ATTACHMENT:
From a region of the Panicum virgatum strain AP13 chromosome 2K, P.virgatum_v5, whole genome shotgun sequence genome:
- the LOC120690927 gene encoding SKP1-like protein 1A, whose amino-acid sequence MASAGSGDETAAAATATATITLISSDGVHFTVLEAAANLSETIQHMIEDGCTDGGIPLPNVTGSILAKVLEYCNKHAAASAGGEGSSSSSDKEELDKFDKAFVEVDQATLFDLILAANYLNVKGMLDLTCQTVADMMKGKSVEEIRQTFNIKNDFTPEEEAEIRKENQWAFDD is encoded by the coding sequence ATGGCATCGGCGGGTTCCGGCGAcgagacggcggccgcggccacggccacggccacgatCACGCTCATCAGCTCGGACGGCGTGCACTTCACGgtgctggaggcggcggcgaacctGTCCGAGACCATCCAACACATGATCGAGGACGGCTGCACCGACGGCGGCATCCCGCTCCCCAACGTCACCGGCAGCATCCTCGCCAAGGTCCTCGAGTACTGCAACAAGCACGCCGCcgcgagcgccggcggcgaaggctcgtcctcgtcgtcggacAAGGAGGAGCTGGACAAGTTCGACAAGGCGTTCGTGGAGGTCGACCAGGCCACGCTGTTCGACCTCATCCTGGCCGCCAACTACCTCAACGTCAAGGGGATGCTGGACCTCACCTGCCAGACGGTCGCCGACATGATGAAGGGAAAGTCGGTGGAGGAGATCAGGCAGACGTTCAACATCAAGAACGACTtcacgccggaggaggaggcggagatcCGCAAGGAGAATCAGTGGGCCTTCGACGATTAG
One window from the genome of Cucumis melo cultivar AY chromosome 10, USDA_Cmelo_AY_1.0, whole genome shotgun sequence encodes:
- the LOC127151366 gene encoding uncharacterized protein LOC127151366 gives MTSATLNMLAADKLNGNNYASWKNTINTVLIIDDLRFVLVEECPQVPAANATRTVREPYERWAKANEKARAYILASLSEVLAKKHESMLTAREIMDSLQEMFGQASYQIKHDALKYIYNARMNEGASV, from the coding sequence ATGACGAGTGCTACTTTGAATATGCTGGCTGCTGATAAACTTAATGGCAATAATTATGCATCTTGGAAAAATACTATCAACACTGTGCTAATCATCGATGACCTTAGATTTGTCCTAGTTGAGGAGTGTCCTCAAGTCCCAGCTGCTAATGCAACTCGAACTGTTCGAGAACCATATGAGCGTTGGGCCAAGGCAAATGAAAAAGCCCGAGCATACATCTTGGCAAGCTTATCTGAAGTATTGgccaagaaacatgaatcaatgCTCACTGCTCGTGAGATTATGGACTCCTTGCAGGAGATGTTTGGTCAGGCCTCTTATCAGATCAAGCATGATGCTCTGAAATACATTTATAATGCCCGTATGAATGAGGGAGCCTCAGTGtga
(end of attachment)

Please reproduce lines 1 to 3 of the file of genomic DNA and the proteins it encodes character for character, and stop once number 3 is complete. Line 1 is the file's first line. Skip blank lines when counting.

From a region of the Panicum virgatum strain AP13 chromosome 2K, P.virgatum_v5, whole genome shotgun sequence genome:
- the LOC120690927 gene encoding SKP1-like protein 1A, whose amino-acid sequence MASAGSGDETAAAATATATITLISSDGVHFTVLEAAANLSETIQHMIEDGCTDGGIPLPNVTGSILAKVLEYCNKHAAASAGGEGSSSSSDKEELDKFDKAFVEVDQATLFDLILAANYLNVKGMLDLTCQTVADMMKGKSVEEIRQTFNIKNDFTPEEEAEIRKENQWAFDD is encoded by the coding sequence ATGGCATCGGCGGGTTCCGGCGAcgagacggcggccgcggccacggccacggccacgatCACGCTCATCAGCTCGGACGGCGTGCACTTCACGgtgctggaggcggcggcgaacctGTCCGAGACCATCCAACACATGATCGAGGACGGCTGCACCGACGGCGGCATCCCGCTCCCCAACGTCACCGGCAGCATCCTCGCCAAGGTCCTCGAGTACTGCAACAAGCACGCCGCcgcgagcgccggcggcgaaggctcgtcctcgtcgtcggacAAGGAGGAGCTGGACAAGTTCGACAAGGCGTTCGTGGAGGTCGACCAGGCCACGCTGTTCGACCTCATCCTGGCCGCCAACTACCTCAACGTCAAGGGGATGCTGGACCTCACCTGCCAGACGGTCGCCGACATGATGAAGGGAAAGTCGGTGGAGGAGATCAGGCAGACGTTCAACATCAAGAACGACTtcacgccggaggaggaggcggagatcCGCAAGGAGAATCAGTGGGCCTTCGACGATTAG
One window from the genome of Cucumis melo cultivar AY chromosome 10, USDA_Cmelo_AY_1.0, whole genome shotgun sequence encodes: